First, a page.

05/08/2016 00:01 BST | Updated 05/08/2017 06:12 BST

Police In 'Cold Case' DNA Breakthrough Of Sex Murder Of Nurse 40 Years Ago

Detectives hunting the killer of a nurse bludgeoned to death at her home 40 years ago today have made a DNA breakthrough.

Susan Donoghue was sexually assaulted and killed with a truncheon by an intruder at her home in Bristol on August 5 1976.

The body of the 44-year-old, who was a night sister at Brentry Hospital, was discovered in her basement flat at 45 Downleaze, Sneyd Park, by her partner.

She had been unwell and had taken the night off from work when she was attacked in bed as she slept.

Ms Donoghue was hit seven times with a truncheon, which was left behind along with a pair of bloodstained gloves and a tobacco tin.

The summer of 1976 was one of the warmest on record and the murder shocked Bristol but despite an extensive investigation the killer was never caught.

But due to advances in scientific technology Avon and Somerset Police now have a full DNA profile of the suspect.

This comes months after a similar breakthrough saw Christopher Hampton, 64, jailed for life for the rape and murder of 17-year-old Melanie Road in Bath, Somerset, in 1984.

He was caught last year after police matched DNA from Melanie's clothing to Hampton's daughter whose DNA was on the national database after she had been cautioned for criminal damage.

Detective Chief Inspector Julie MacKay, who led the team that brought Hampton to justice, is in charge of the Donoghue investigation.

"As we saw with the Melanie Road case, the passage of time since a murder is no longer an obstacle in securing justice for these victims," she said.

"The technology used in DNA forensics has come a long way since Susan was murdered and we now have a full DNA profile of the man who sexually abused and murdered her.

"Similarly to the Melanie Road murder investigation, the key to solving this horrific crime is in the painstaking and methodical work my team is undertaking to make sure all the information we have is on the right systems.

"I am convinced that someone out there has information on what happened that August night in 1976.

"I would appeal directly to them, or the killer himself, to come forward now and bring an end to the 40 years of heartache Susan's family and friends have had to endure.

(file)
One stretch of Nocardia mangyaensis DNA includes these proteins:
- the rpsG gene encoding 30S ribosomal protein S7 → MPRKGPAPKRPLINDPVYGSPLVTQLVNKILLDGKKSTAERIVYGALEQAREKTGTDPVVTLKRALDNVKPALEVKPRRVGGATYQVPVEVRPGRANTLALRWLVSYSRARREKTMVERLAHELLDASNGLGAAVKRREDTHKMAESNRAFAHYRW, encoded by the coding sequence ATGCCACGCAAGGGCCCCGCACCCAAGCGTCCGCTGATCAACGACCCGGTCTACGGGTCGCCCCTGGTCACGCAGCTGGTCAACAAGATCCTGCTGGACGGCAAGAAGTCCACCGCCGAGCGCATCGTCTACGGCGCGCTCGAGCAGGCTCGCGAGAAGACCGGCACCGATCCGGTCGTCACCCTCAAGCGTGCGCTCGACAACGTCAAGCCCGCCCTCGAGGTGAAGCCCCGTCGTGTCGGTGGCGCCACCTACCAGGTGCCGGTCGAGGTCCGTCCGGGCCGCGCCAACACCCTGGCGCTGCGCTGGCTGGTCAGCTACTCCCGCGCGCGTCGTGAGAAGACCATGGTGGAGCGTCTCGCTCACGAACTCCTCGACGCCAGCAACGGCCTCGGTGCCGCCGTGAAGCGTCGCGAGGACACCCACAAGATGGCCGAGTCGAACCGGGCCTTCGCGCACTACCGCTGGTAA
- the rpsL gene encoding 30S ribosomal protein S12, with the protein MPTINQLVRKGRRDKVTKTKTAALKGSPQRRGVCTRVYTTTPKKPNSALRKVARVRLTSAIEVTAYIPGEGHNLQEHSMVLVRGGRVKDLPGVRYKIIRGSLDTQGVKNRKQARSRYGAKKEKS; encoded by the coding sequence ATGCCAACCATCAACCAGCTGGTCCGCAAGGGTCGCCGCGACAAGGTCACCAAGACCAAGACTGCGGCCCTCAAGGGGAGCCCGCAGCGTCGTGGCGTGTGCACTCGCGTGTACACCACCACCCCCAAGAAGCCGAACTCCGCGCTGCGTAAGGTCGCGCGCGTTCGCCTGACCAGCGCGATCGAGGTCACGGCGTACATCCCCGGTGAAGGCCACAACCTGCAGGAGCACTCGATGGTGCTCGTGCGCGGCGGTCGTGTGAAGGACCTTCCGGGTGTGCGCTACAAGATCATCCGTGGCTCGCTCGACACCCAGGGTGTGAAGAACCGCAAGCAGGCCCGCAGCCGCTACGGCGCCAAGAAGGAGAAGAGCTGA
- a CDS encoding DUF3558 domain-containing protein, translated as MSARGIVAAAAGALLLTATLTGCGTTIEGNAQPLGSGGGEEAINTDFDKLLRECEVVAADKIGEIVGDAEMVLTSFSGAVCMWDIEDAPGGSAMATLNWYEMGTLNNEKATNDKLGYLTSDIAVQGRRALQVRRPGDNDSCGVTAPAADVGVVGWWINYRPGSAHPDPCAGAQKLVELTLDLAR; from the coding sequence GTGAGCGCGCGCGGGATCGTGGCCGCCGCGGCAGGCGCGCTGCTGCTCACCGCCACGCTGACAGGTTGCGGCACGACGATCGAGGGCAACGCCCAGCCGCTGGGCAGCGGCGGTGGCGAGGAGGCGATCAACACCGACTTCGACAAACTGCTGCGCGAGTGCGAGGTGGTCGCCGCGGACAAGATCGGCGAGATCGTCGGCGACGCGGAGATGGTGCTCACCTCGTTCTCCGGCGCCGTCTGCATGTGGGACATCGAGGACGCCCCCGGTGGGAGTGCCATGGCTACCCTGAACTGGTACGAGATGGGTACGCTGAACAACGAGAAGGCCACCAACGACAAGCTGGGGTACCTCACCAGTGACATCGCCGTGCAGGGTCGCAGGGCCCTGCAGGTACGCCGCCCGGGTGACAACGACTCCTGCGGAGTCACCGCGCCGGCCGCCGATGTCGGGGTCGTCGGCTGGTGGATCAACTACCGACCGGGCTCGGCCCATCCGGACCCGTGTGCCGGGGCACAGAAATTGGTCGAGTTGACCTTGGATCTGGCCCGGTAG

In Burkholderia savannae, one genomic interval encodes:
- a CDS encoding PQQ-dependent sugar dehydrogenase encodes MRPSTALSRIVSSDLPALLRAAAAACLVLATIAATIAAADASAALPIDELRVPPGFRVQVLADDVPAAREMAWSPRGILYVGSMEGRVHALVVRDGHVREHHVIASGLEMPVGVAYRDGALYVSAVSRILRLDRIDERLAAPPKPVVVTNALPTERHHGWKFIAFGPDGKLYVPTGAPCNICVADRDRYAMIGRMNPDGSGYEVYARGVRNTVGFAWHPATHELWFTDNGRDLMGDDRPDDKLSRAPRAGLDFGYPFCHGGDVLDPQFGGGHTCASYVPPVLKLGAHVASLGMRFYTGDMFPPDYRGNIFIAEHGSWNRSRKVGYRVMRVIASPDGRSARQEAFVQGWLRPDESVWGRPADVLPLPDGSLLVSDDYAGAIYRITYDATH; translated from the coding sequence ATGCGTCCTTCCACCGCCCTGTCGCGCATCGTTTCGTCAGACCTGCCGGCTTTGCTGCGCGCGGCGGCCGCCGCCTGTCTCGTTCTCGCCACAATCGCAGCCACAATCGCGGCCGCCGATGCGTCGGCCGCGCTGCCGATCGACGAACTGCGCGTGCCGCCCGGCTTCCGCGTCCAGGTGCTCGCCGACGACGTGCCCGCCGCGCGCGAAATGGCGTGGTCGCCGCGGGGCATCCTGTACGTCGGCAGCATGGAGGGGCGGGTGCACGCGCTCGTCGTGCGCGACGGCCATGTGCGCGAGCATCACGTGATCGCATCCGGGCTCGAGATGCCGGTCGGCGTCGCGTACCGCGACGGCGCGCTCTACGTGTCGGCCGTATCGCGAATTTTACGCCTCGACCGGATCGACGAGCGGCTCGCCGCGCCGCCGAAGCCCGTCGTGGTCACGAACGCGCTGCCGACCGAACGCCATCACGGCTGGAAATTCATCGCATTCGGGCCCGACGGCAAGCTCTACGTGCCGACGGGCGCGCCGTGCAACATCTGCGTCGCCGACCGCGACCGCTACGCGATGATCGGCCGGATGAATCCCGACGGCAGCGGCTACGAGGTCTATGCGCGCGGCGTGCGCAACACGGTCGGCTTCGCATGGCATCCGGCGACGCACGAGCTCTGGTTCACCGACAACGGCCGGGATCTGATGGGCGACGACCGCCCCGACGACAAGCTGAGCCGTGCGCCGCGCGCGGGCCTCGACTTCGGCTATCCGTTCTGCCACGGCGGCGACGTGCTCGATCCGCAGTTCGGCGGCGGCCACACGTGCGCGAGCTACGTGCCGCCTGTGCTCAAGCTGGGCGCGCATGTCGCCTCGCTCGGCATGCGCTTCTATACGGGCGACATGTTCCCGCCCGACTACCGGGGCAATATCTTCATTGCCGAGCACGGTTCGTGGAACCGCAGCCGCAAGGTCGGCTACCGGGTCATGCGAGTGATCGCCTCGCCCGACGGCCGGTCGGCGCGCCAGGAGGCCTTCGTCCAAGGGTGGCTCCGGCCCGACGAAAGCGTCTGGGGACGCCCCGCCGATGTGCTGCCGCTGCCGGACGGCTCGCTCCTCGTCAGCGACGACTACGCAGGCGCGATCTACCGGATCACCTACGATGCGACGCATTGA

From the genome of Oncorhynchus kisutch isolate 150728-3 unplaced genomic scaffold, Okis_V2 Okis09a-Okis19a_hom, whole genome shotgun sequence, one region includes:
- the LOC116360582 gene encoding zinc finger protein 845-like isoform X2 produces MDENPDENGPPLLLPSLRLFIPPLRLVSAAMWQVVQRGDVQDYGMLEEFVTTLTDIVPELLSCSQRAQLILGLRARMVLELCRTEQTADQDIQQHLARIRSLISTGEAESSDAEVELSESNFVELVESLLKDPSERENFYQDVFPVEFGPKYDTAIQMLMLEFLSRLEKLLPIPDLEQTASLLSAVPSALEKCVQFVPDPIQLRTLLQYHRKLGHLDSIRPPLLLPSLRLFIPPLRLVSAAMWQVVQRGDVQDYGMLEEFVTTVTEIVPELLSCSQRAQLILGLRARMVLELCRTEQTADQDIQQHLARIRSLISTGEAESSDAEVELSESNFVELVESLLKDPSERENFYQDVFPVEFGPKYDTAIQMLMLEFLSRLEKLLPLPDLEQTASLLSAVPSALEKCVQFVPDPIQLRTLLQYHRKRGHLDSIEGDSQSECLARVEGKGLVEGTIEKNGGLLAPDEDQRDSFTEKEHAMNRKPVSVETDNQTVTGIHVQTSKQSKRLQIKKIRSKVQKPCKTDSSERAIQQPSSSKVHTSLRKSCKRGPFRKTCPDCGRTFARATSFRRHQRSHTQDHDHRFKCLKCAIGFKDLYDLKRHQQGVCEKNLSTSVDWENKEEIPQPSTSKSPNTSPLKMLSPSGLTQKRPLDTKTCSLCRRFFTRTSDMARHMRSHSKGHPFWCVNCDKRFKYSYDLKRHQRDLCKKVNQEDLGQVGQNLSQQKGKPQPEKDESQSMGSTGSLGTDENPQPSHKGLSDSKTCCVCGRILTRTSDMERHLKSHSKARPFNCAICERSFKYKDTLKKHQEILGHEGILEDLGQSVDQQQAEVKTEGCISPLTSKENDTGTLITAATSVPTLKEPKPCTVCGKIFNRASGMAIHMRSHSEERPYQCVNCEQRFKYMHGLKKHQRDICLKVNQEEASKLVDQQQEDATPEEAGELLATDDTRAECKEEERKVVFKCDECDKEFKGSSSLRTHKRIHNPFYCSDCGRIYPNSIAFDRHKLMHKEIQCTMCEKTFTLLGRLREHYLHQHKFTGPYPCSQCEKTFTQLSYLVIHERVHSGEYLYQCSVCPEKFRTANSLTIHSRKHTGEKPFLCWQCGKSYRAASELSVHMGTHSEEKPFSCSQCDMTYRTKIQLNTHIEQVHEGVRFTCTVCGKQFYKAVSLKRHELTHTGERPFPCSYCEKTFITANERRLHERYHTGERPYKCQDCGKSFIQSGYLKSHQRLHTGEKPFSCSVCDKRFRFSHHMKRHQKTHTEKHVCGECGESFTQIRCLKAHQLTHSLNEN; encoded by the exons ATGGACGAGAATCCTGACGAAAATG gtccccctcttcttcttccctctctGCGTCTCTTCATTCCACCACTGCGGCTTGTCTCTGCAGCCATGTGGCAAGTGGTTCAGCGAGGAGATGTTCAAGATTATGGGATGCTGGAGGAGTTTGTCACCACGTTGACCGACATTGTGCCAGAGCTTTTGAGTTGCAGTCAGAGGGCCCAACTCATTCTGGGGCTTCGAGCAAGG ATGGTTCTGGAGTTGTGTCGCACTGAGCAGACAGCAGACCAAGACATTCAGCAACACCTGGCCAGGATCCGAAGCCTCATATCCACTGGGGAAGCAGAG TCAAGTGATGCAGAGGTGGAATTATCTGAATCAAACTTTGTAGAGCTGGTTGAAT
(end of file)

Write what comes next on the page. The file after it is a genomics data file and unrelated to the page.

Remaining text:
"Susan was a well-liked and respected woman who was brutally murdered in her own home and I am determined to bring her killer to justice."

Ms Donoghue grew up as part of a large family in Lisnacrieve, near Fintona, Co Tyrone.

She attended primary school in Fintona and later went to Loreto Grammar School in Omagh.

"Susan was a caring person. She trained as a nurse and liked looking after people. She worked as a ward sister in a hospital looking after vulnerable adults," Ms MacKay said.

At the time of her death she had an 18-year-old son, who now lives abroad.

"He is really pleased that we are still interested, are still investigating and it still matters, and he takes a lot of hope from that," the detective said.

"Nothing would make him happier than if we identified the person responsible for killing his mum."

Ms MacKay added: "Where were you in 1976? It was a super-hot summer and a lot of people were out and about enjoying the sunshine.

"I am interested in tracing a red motorcycle seen acting suspiciously. We don't know the make and all we know is that the person riding it had a white motorcycle helmet on.

"Who was that person? Are they the offender? Are they another night-time burglar?

"Have you heard stories passed down through your family, things that might not seem relevant or significant, that now might well be?

"What matters is finding out who has done it. That matters for Susan because she didn't deserve to die, it matters for her son because it was still his mum that was killed, and it matters for our communities that we will still investigate these offences, no matter how long ago they occurred.

"It matters to me and my team because if we can bring them to justice we will, but if they are dead at least it brings some closure and we know we have done a good job, even if it has taken us 40 years to get there."